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Undertaker #59*

Undertaker #59*

Car'a'carn
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I should have mentioned I currently have DISH as my TV provider. Been a customer for almost 20 years. The service is good, just using it less and less, and it is not cheap.

Will be checking out and researching Hulu and Sling (Sling is owned by Dish). They have an interesting streaming package that gives you a good core of cable channels for $20/month. Currently, as far as I could tell, the only service that you can stream AMC shows without buying them.
 

bideau

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What do you got?

I have been mainly using the PS3 for Netflix and Amazon Prime. Use the Youtube app on the Smart TV. And a connected computer for Kodi and other online services (like HBO GO, etc..)

Getting closer to cutting the cord. The first step is I ordered an amplified antennae to see if I can get locals with it. I have not fiddled with an antennae for like 30 years. Should be interesting. If it works well enough, the picture on the locals will be 1080p and better than what you get with satellite or cable. The antennae is supposed to have a range of 50 miles (as the crow flies). I am in SW NH, but Boston locals are essential. According to the sites I checked, I am in range, but you never know with hills and stuff.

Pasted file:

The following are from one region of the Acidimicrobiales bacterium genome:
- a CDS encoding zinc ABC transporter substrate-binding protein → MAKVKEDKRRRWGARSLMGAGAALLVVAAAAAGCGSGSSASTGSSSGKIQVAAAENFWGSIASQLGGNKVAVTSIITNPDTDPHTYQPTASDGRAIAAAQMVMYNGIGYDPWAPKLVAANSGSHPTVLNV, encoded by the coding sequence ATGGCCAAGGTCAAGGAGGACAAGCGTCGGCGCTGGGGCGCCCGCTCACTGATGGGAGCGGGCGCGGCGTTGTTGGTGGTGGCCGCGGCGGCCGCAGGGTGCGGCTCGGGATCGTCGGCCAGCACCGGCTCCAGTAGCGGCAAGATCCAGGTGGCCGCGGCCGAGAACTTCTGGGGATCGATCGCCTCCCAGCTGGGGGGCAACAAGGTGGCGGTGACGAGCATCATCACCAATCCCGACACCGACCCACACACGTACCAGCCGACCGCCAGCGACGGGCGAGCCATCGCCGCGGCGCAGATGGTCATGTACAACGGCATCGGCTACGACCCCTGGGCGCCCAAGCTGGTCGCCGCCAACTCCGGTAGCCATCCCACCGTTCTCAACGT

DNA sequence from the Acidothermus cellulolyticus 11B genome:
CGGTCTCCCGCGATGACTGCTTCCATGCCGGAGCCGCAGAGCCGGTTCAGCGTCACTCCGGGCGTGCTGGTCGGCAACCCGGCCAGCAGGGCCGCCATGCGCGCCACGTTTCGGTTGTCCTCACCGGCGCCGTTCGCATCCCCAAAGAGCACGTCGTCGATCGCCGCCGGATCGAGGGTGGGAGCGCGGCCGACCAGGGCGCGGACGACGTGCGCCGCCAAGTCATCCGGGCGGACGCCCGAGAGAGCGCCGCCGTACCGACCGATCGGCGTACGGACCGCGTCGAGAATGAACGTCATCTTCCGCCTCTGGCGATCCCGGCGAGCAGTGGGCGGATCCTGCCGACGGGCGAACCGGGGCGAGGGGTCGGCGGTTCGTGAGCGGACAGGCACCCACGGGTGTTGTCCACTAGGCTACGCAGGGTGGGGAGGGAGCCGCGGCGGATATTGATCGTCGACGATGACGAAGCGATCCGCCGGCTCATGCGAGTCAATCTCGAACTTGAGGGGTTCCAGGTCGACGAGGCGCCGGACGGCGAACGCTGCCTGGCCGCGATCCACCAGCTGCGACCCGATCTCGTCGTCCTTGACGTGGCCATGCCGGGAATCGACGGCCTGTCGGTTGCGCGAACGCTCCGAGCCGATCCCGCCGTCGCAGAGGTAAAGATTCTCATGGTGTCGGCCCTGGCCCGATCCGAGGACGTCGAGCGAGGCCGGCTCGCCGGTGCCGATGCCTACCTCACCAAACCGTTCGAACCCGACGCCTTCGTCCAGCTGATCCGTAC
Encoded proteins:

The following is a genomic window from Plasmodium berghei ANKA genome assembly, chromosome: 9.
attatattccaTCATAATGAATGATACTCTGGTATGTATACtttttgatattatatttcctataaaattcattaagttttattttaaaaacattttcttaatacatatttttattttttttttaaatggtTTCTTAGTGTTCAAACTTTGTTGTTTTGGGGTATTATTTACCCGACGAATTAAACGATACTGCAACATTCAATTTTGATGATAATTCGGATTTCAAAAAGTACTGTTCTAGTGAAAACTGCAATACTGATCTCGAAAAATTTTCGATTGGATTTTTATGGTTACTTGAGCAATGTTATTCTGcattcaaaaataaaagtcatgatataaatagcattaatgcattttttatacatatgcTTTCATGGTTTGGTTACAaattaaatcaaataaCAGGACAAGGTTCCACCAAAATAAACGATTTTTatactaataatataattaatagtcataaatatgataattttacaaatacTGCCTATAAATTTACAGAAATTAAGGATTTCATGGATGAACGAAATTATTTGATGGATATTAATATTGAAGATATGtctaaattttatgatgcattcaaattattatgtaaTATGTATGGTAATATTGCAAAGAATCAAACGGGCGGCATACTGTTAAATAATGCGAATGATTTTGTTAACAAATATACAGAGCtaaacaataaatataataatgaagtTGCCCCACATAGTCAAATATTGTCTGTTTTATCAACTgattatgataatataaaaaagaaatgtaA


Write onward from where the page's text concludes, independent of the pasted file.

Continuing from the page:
The second step is to try and consolidate some of the services. I ordered the Amazon Fire TV (full box). I compared a bunch of them and it came down to the Fire vs the Roku. The biggest thing they both have now which I think is essential is universal search. So you can search for a TV show or a movie and it will show you what apps it is available on (Amazon, Netflix, etc...)

The fact that I can sideload Kodi on the FireTV and Alexa is now integrated into the remote pushed me to the Fire.

If all of this works well (a big if), I will then look into a DVR/PVR for the locals. (like a Tivo).

Anyway, what you got? Do you like it?


We are slowly making the move. We added a Roku box and we share Netflix, HBO Go and Amazon with our kids. but there are still a lot of network and basic cable shows we watch, so I'm not ready to give up cable quite yet.